Managing Change in the Workplace guide

Do your managers need help in communicating with your employees in times of change? Download Leslie Allan’s popular Managing Change in the Workplace guide and workbook. His guide covers every aspect of communicating change and leading a successful change project. As you work through the guide, you will complete a series of practical exercises that will help you plan and manage your change initiative for maximum impact. Find out more about Leslie’s Managing Change in the Workplace and download the free introductory chapter today.

Posted in Change, Training | Comments (0)

Case Study (Procedures): Working in Teams

Submitted by on January 15th, 2014

team work written on red tilesIn my previous blog posts, I shared two examples illustrating the importance of getting your organization’s procedures right if training program participants are going to apply their new skills back on the job. (See harassment prevention and inventory management examples.)

In this blog post, I want to share another case study to illustrate my Six Lessons on Integrating Policies and Procedures into Your Training Program. My intention in putting up these six lessons is to help organizations maximize the impact of their training programs. Much training resources are wasted because organizations neglect to support the training effort before, during and after the program rollout.

One way that training goes off the rails is by ignoring the importance of policies, procedures and systems for enabling training program participants to apply their skills once they return to the workplace. In particular, I want this case study to illuminate my Lessons 3 and 5.

Procedures is one of eight factors in Leslie Allan’s PRACTICE Approach™ for improving the impact of training. Find out more and get Leslie’s high impact training guide.

This case study concerns the owners of a large mechanical repair shop. The two owners want to reorganize the work of mechanics and support staff into self-managed work teams. The intention is that each team is to comprise of five mechanics specializing in particular types of motorcar, a parts inventory clerk and a scheduler.

By dealing directly with customers, scheduling their own work, managing their own performance issues, selecting and recruiting new members, and so on, the owners are expecting improved customer focus and increased efficiency. Each employee is scheduled to attend a Working in Teams training program over a two week period.

Think for a few minutes about what needs to happen outside of the training program. If the program is to be a success, what must the repair shop owners put in place to ensure that employees will progress to the new way of working in self-managed teams? Think about my Lesson 3 in particular. This lesson urges organizations to put in place business rules, systems and procedures before training starts.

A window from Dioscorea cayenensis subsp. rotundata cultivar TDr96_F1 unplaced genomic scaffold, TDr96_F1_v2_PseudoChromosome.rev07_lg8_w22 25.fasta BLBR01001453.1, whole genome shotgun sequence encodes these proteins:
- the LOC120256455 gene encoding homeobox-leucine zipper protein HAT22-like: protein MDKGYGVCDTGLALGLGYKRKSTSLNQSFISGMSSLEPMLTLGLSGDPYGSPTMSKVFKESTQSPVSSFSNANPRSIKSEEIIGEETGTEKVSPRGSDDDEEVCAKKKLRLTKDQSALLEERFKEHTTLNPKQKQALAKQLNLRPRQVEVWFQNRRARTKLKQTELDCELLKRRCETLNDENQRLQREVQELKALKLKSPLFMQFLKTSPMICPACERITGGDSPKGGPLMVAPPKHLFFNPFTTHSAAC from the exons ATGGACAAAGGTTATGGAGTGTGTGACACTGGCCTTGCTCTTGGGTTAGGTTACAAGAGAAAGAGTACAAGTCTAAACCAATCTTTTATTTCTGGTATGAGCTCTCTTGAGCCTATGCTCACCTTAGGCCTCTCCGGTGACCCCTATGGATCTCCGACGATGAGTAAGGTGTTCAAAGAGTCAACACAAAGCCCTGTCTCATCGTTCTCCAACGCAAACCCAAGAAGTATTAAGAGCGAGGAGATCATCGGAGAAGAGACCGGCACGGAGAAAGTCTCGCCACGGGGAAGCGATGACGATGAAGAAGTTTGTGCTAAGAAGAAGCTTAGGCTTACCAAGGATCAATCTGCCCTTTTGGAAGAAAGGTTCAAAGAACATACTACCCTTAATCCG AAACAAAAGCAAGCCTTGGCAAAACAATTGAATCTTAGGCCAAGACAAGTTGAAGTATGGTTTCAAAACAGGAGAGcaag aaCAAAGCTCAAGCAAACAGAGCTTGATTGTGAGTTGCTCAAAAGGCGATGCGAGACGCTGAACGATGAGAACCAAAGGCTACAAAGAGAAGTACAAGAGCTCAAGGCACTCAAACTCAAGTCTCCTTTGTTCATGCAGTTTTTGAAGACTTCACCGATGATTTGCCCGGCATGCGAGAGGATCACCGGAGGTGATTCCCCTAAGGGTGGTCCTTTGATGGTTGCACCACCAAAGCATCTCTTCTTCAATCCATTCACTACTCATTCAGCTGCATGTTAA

No doubt, many day-to-day operational procedures will need to be redesigned to accommodate the new way of working. These could include how to book, track and close off jobs, how to purchase, store and dispose of parts, how to track employee leave entitlements, and so on.

How about the team aspect in particular? Once employees return from the training, being responsible for their own and their peers’ work will be new to all of them. Procedures related to working in teams that need to be documented may include:

  • how to induct a new team member
  • how and when to agree and set team objectives
  • how and when to rotate team leadership
  • how and when to conduct team meetings
  • how to make team decisions
  • how to review the effectiveness of the team

This list is not necessarily complete, and I’m not saying that all of these procedures apply to every scenario. However, without some kind of team structure and operational procedures set up, the team can quickly disintegrate. When decisions need to be made and with no decision-making process in place, anger and frustration can quickly reach boiling point as disagreements flare.

In this case, the two repair shop owners decided not to write the procedures prior to the roll out of the training program. The owners accepted the advice of training specialists and organized facilitated workshops with the trainees following the program to flesh out the new procedures. With this project, setting up team practices in the workplace became a natural extension of the training program.

In this way, they followed well the message given by my Lesson 5. With this lesson, I urge organizations to either include the actual documented procedures in the training program’s content and trainee exercises or get program participants themselves to design the procedures during facilitated workshops. This method not only uses the people most familiar with the work to write the procedures, it also has the advantage of engendering greater commitment from the employees as they have a hand in the outcomes. This is the well-known “principle of participation” at work.